There was as time when city workers’ unions protested Haverhill bringing in jail inmates to do work on public property.
The unions said it wasn’t right for the inmates to take away work — and eventually overtime pay — from city employees.
But times have changed, and thankfully.
With a decrease in the number of city workers due to budget cuts during the last few years, it is only sensible for inmates to handle work that might not otherwise get done — in particular the removal of graffiti.
After a plague of graffiti hit the city this summer, a crew of inmates from the Sheriff’s Department came to Haverhill several times to remove the markings from buildings, bridges and other locations. (See story, Page 1.)
Two teenagers face dozens of charges of spray-painting the graffiti markings. But the city had other graffiti vandals before them and there will be more in the future.
That’s why Haverhill must keep using whatever resources it can, including the crew of inmates, to remove graffiti immediately after it shows up.
Police tell us the longer graffiti lingers, the greater the chances are that more will show up.
Other crimes will increase as well, as vandals and other criminals see the graffiti-targeted area as a place where their work has taken root and can grow, police say.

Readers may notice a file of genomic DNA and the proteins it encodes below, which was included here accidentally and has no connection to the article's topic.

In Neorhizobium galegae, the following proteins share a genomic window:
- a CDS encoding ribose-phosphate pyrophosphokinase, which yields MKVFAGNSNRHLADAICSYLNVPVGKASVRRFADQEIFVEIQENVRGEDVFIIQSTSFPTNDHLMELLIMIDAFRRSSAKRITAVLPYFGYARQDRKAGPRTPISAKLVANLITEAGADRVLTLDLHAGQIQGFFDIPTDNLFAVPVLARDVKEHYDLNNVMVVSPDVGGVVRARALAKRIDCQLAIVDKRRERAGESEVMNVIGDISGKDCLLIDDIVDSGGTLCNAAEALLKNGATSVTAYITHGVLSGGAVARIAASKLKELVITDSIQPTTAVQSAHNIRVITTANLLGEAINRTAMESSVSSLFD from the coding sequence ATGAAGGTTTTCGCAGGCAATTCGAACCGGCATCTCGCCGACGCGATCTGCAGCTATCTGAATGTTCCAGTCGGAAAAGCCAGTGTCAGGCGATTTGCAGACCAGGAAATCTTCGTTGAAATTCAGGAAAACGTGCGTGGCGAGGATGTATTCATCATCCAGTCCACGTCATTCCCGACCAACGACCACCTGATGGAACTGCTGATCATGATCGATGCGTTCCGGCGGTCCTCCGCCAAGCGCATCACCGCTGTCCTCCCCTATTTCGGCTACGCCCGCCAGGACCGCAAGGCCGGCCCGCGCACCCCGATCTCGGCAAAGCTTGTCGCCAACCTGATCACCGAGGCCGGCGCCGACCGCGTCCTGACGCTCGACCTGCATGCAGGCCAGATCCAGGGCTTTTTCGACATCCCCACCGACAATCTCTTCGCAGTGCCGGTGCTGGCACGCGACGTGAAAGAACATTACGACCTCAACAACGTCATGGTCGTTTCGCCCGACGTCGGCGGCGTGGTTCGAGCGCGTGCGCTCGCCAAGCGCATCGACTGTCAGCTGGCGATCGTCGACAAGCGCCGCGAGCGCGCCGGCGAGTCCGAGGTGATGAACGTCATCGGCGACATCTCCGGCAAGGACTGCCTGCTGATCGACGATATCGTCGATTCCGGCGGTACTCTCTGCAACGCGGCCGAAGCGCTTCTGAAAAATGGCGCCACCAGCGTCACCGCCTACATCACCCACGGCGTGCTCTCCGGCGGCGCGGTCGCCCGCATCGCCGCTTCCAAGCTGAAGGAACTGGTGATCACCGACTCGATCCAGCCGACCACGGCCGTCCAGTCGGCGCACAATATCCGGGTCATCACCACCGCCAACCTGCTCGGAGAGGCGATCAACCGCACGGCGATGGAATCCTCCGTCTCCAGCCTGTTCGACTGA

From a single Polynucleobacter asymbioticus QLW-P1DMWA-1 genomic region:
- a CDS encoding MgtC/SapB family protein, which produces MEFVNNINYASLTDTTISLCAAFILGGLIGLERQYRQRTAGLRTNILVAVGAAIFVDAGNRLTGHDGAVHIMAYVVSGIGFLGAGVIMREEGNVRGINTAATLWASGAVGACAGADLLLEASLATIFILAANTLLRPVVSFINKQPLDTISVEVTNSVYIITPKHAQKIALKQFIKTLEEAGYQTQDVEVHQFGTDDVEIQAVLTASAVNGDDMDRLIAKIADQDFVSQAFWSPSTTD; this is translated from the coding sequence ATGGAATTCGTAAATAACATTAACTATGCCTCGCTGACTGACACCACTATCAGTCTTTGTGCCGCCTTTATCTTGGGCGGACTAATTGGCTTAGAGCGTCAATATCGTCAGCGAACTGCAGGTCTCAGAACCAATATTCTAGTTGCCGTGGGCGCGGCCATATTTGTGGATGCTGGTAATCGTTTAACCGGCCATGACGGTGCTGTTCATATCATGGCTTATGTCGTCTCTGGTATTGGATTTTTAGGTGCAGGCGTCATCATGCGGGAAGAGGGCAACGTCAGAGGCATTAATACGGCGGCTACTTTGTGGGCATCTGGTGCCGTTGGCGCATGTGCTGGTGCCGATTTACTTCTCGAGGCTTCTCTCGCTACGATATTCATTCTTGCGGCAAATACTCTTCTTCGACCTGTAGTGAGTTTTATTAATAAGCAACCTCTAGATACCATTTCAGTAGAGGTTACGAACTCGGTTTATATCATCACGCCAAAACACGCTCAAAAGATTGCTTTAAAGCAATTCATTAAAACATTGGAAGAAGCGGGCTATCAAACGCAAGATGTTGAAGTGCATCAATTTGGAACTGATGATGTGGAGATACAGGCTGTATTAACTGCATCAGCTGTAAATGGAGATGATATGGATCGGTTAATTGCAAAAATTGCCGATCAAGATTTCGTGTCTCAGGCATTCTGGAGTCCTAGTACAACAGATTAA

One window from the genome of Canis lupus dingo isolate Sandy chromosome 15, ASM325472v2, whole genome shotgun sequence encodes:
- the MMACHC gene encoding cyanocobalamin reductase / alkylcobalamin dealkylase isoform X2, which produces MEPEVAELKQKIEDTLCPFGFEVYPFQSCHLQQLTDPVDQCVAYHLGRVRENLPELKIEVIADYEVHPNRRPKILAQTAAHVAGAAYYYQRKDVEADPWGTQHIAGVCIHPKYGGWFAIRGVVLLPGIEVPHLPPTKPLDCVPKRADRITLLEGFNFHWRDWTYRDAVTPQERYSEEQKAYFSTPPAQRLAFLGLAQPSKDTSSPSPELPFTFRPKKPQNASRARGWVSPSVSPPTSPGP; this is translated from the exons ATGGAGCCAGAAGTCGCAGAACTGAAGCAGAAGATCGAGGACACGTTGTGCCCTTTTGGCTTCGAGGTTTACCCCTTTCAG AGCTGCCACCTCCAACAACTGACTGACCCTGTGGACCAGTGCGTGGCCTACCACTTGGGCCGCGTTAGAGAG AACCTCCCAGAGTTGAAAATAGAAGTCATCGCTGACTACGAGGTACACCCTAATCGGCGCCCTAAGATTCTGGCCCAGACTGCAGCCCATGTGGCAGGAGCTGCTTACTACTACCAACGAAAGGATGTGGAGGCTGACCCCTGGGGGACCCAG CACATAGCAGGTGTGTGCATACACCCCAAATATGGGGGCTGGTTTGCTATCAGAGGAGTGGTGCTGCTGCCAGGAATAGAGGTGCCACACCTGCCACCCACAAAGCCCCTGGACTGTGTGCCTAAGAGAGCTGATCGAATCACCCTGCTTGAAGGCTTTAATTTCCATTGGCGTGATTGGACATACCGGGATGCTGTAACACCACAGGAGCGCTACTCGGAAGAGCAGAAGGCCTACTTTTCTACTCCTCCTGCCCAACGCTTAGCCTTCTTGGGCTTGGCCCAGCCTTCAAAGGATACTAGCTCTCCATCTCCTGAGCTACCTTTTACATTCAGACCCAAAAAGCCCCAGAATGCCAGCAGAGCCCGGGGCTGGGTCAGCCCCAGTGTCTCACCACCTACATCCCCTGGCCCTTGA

Law enforcement officials are right to encourage the city to get rid of graffiti as quickly as possible, for the sake of keeping crime from spreading and also to keep the community presentable.
There are other good reasons to allow inmates to use their graffiti-removal skills in Haverhill. We are told the inmates allowed on the crew have earned the work, that they have behaved well. It’s good to reward them with work that provides some satisfaction and has them moving in the right direction, as they prepare to be released back into the community.
And, frankly, why not have them do some work that benefits the community while they are paying their debt to society?
The inmate program is worthwhile. Haverhill should continue using it.